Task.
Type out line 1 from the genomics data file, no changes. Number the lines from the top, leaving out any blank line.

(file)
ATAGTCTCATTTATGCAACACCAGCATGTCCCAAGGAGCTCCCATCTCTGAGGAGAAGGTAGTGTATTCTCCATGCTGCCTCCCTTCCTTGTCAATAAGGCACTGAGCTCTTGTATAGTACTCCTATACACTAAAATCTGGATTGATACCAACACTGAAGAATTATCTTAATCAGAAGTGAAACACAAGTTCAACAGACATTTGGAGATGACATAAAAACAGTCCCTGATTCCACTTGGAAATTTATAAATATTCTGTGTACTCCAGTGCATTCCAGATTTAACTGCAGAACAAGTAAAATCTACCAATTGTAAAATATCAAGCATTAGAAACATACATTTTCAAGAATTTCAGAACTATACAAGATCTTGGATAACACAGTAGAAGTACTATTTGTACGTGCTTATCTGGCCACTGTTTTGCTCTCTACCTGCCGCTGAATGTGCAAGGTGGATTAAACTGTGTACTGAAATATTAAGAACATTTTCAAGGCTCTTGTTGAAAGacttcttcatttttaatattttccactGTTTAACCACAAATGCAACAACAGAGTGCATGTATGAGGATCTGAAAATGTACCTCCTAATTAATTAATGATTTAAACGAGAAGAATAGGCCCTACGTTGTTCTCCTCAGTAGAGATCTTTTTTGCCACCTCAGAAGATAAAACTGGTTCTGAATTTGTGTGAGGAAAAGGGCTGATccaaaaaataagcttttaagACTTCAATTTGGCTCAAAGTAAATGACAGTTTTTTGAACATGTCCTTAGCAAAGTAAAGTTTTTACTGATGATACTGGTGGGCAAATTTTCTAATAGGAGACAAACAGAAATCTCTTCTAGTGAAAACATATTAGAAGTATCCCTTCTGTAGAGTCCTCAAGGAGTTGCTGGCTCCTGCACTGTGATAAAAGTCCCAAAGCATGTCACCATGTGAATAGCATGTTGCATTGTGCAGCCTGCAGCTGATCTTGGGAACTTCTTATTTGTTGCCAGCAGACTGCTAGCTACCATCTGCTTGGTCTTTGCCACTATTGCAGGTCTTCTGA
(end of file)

ATAGTCTCATTTATGCAACACCAGCATGTCCCAAGGAGCTCCCATCTCTGAGGAGAAGGTAGTGTATTCTCCATGCTGCCTCCCTTCCTTGTCAATAAGGCACTGAGCTCTTGTATAGTACTCCTATACACTAAAATCTGGATTGATACCAACACTGAAGAATTATCTTAATCAGAAGTGAAACACAAGTTCAACAGACATTTGGAGATGACATAAAAACAGTCCCTGATTCCACTTGGAAATTTATAAATATTCTGTGTACTCCAGTGCATTCCAGATTTAACTGCAGAACAAGTAAAATCTACCAATTGTAAAATATCAAGCATTAGAAACATACATTTTCAAGAATTTCAGAACTATACAAGATCTTGGATAACACAGTAGAAGTACTATTTGTACGTGCTTATCTGGCCACTGTTTTGCTCTCTACCTGCCGCTGAATGTGCAAGGTGGATTAAACTGTGTACTGAAATATTAAGAACATTTTCAAGGCTCTTGTTGAAAGacttcttcatttttaatattttccactGTTTAACCACAAATGCAACAACAGAGTGCATGTATGAGGATCTGAAAATGTACCTCCTAATTAATTAATGATTTAAACGAGAAGAATAGGCCCTACGTTGTTCTCCTCAGTAGAGATCTTTTTTGCCACCTCAGAAGATAAAACTGGTTCTGAATTTGTGTGAGGAAAAGGGCTGATccaaaaaataagcttttaagACTTCAATTTGGCTCAAAGTAAATGACAGTTTTTTGAACATGTCCTTAGCAAAGTAAAGTTTTTACTGATGATACTGGTGGGCAAATTTTCTAATAGGAGACAAACAGAAATCTCTTCTAGTGAAAACATATTAGAAGTATCCCTTCTGTAGAGTCCTCAAGGAGTTGCTGGCTCCTGCACTGTGATAAAAGTCCCAAAGCATGTCACCATGTGAATAGCATGTTGCATTGTGCAGCCTGCAGCTGATCTTGGGAACTTCTTATTTGTTGCCAGCAGACTGCTAGCTACCATCTGCTTGGTCTTTGCCACTATTGCAGGTCTTCTGA